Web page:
And I meant to get two braids of dyed fibre from Fyberspates, but when I went to buy it I had an unfortunate moment where I thought I had lost all of my money! Took me a while to recover from the shock and I didn’t get a chance to return and get it. I hope someone else did!
The workshops that I took were really fun. Two were for spinning (one each day) and one, on Sunday, was needle felting. I felted three things in the two hour class - a landscape of a sheep pasture, and two 3-D sheep! They are in the photo above.
This weekend I finished spinning and plying the two skeins from my roving-dying project. Here's a photo of each bobbin, before plying:
You may remember that one roving got a lot more dye than the other one. The first roving, with less dye, is the bottom one in that picture.
Here's the plied skein:
As a reminder, this is Romney wool dyed with three colours of Kool-Aid in a slow cooker. Each of the two rovings weighed about 50g before dyeing. I haven't taken measurements on this yarn yet but I will try to add them in later.
I think I'll call this skein "Salt Water Taffy"...it's got that interesting mix of muted colours that I associate with those strange sweets.
This coming weekend will be exciting - it's Wonderwool Wales time!
Unfortunately one of the dark coloured fleeces I bought recently seems to have it. It shows up as little white specks near the base of each lock, apparently - this is according to a description in one of the online spinning groups I belong to. It's caused by mites on the sheep, I think. It doesn't wash out very easily, and the general consensus on the spinning group was that you can never get all of it out, and combing will get the most out of all preparation methods.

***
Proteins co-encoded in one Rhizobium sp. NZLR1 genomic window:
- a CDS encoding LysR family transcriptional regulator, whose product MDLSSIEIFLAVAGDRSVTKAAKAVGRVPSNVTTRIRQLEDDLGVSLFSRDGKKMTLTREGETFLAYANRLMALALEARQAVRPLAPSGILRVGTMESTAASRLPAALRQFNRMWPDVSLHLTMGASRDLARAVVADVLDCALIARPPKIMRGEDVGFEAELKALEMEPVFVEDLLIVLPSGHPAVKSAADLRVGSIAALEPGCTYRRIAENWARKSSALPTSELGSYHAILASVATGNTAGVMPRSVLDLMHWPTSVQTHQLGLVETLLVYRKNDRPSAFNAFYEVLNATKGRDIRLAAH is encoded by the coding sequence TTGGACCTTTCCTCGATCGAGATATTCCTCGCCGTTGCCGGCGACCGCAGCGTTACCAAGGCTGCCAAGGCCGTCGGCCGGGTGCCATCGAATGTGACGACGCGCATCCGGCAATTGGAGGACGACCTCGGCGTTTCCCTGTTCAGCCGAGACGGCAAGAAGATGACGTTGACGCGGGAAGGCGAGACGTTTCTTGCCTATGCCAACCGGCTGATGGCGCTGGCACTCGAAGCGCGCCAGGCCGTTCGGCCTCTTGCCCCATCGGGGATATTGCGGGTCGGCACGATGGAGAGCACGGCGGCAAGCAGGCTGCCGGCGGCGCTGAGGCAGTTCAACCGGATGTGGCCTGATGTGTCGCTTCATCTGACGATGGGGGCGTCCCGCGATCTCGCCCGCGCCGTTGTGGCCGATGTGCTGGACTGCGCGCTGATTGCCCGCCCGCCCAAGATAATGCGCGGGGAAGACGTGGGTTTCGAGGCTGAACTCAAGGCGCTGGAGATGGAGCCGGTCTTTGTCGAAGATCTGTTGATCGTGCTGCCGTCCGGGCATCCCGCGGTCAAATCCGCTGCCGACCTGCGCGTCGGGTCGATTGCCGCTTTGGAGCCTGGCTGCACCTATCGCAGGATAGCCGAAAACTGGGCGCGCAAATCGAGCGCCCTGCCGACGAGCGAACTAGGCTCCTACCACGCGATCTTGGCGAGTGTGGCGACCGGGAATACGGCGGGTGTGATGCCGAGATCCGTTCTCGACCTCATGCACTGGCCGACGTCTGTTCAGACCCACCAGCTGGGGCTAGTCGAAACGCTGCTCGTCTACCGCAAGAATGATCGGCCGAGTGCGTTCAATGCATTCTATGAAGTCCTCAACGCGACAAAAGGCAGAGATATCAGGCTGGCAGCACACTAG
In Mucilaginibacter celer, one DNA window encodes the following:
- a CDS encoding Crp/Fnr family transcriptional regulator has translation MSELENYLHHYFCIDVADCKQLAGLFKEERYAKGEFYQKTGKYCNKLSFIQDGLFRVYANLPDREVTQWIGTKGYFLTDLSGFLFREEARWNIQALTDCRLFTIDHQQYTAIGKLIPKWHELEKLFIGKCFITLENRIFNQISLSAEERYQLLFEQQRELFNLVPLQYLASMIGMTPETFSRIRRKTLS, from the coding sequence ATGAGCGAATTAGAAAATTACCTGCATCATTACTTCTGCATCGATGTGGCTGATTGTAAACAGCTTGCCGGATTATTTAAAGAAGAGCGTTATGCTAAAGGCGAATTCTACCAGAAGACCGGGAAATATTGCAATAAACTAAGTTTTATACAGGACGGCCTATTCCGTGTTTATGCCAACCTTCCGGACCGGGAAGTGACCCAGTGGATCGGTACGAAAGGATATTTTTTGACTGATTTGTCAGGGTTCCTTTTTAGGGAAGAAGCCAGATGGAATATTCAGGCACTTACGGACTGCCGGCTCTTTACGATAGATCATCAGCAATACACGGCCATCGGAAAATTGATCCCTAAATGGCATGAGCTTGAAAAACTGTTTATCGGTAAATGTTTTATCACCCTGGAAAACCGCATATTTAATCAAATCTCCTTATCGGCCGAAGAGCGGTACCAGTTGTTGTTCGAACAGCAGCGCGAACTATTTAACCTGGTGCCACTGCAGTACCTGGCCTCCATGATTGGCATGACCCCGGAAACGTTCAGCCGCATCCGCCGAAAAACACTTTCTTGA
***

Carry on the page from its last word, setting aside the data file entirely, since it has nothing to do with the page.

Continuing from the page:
However, all is not lost. I've contacted the farmer and she was very apologetic, and offered to send me a new fleece! She says she will check this one over double-thoroughly to make sure there are no problems and that she will also have a word with their shearer. I'm going to send samples of the afflicted fleece (in lock, batt, and yarn forms) to show her what I found. I think it's entirely a case of something being accidentally overlooked and I am very pleased with the response of the seller. Which is why I am not identifying the breed or the farmer!
So the moral of the story is, if you think you have a flaky sheep fleece, contact the seller and enquire about it. Chances are they will welcome the opportunity to put things right. Farmers want to keep spinners happy, after all!
As for the scurfy fleece, I'm going to put it aside until I get some wool combs, then try combing each lock to see if I can get the bits to fall out. If that fails I can always use the wool as stuffing!
I've often seen the word "squishy" used to describe yarn, usually in the context of someone saying "It's just so squishy!" about a particular skein or type of yarn. I never really understood what it meant until recently.
It's a three ply - a gray Jacob Z twist, a green unknown wool Z twist, and a dark pink Merino S twist. They were plied together with an S twist. I figured this would be OK because the grey had been a bit overspun and the pink very loosely spun.